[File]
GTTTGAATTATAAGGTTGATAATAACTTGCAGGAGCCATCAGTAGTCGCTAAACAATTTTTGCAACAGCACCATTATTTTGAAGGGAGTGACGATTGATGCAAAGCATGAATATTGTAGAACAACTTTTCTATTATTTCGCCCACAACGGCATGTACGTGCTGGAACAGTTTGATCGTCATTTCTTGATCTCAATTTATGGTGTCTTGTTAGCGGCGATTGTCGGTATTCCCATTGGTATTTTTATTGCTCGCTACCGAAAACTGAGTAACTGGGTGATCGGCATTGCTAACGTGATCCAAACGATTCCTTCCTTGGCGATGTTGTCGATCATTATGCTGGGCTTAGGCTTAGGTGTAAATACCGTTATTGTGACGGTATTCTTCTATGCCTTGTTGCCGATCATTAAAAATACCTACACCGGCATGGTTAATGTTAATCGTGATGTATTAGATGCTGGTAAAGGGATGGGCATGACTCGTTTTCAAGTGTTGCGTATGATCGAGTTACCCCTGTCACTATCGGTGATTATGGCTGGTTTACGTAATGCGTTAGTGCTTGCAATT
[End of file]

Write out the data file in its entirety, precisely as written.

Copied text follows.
GTTTGAATTATAAGGTTGATAATAACTTGCAGGAGCCATCAGTAGTCGCTAAACAATTTTTGCAACAGCACCATTATTTTGAAGGGAGTGACGATTGATGCAAAGCATGAATATTGTAGAACAACTTTTCTATTATTTCGCCCACAACGGCATGTACGTGCTGGAACAGTTTGATCGTCATTTCTTGATCTCAATTTATGGTGTCTTGTTAGCGGCGATTGTCGGTATTCCCATTGGTATTTTTATTGCTCGCTACCGAAAACTGAGTAACTGGGTGATCGGCATTGCTAACGTGATCCAAACGATTCCTTCCTTGGCGATGTTGTCGATCATTATGCTGGGCTTAGGCTTAGGTGTAAATACCGTTATTGTGACGGTATTCTTCTATGCCTTGTTGCCGATCATTAAAAATACCTACACCGGCATGGTTAATGTTAATCGTGATGTATTAGATGCTGGTAAAGGGATGGGCATGACTCGTTTTCAAGTGTTGCGTATGATCGAGTTACCCCTGTCACTATCGGTGATTATGGCTGGTTTACGTAATGCGTTAGTGCTTGCAATT